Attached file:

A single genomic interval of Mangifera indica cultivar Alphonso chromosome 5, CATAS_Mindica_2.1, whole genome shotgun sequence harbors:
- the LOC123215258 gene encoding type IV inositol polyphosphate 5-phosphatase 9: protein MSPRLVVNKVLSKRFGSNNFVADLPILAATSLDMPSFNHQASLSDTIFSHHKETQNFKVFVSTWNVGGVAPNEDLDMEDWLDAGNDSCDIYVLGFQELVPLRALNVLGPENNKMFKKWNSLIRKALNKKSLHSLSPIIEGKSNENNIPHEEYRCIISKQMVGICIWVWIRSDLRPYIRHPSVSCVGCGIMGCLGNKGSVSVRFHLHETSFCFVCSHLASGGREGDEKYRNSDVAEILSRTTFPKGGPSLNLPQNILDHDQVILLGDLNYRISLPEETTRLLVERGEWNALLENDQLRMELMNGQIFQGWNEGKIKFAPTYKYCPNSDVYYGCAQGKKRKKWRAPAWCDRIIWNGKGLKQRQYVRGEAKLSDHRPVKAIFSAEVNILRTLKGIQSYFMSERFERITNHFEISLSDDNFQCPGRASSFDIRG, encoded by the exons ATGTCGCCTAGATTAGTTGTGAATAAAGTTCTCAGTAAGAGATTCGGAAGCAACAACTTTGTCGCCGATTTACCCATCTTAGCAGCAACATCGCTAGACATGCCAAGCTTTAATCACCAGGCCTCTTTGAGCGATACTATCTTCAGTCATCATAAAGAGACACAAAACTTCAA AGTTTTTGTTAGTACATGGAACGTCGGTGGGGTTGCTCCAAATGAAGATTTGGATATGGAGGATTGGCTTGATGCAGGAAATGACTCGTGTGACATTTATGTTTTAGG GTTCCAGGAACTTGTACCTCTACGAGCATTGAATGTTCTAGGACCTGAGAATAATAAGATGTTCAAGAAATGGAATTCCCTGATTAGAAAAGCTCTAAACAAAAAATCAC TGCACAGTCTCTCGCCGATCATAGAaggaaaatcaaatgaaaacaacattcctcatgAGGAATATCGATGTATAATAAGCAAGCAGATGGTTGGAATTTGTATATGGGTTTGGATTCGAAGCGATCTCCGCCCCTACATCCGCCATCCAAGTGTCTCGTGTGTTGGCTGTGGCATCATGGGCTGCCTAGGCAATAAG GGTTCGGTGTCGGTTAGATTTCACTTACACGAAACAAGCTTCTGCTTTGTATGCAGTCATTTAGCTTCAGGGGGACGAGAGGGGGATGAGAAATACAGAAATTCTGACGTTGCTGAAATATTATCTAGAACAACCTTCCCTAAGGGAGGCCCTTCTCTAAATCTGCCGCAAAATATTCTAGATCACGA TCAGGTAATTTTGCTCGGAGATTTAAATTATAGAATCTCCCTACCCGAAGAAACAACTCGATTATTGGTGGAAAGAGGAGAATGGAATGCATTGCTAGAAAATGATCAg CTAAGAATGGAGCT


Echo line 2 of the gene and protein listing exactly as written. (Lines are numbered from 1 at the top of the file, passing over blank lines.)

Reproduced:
- the LOC123215258 gene encoding type IV inositol polyphosphate 5-phosphatase 9: protein MSPRLVVNKVLSKRFGSNNFVADLPILAATSLDMPSFNHQASLSDTIFSHHKETQNFKVFVSTWNVGGVAPNEDLDMEDWLDAGNDSCDIYVLGFQELVPLRALNVLGPENNKMFKKWNSLIRKALNKKSLHSLSPIIEGKSNENNIPHEEYRCIISKQMVGICIWVWIRSDLRPYIRHPSVSCVGCGIMGCLGNKGSVSVRFHLHETSFCFVCSHLASGGREGDEKYRNSDVAEILSRTTFPKGGPSLNLPQNILDHDQVILLGDLNYRISLPEETTRLLVERGEWNALLENDQLRMELMNGQIFQGWNEGKIKFAPTYKYCPNSDVYYGCAQGKKRKKWRAPAWCDRIIWNGKGLKQRQYVRGEAKLSDHRPVKAIFSAEVNILRTLKGIQSYFMSERFERITNHFEISLSDDNFQCPGRASSFDIRG, encoded by the exons ATGTCGCCTAGATTAGTTGTGAATAAAGTTCTCAGTAAGAGATTCGGAAGCAACAACTTTGTCGCCGATTTACCCATCTTAGCAGCAACATCGCTAGACATGCCAAGCTTTAATCACCAGGCCTCTTTGAGCGATACTATCTTCAGTCATCATAAAGAGACACAAAACTTCAA AGTTTTTGTTAGTACATGGAACGTCGGTGGGGTTGCTCCAAATGAAGATTTGGATATGGAGGATTGGCTTGATGCAGGAAATGACTCGTGTGACATTTATGTTTTAGG GTTCCAGGAACTTGTACCTCTACGAGCATTGAATGTTCTAGGACCTGAGAATAATAAGATGTTCAAGAAATGGAATTCCCTGATTAGAAAAGCTCTAAACAAAAAATCAC TGCACAGTCTCTCGCCGATCATAGAaggaaaatcaaatgaaaacaacattcctcatgAGGAATATCGATGTATAATAAGCAAGCAGATGGTTGGAATTTGTATATGGGTTTGGATTCGAAGCGATCTCCGCCCCTACATCCGCCATCCAAGTGTCTCGTGTGTTGGCTGTGGCATCATGGGCTGCCTAGGCAATAAG GGTTCGGTGTCGGTTAGATTTCACTTACACGAAACAAGCTTCTGCTTTGTATGCAGTCATTTAGCTTCAGGGGGACGAGAGGGGGATGAGAAATACAGAAATTCTGACGTTGCTGAAATATTATCTAGAACAACCTTCCCTAAGGGAGGCCCTTCTCTAAATCTGCCGCAAAATATTCTAGATCACGA TCAGGTAATTTTGCTCGGAGATTTAAATTATAGAATCTCCCTACCCGAAGAAACAACTCGATTATTGGTGGAAAGAGGAGAATGGAATGCATTGCTAGAAAATGATCAg CTAAGAATGGAGCT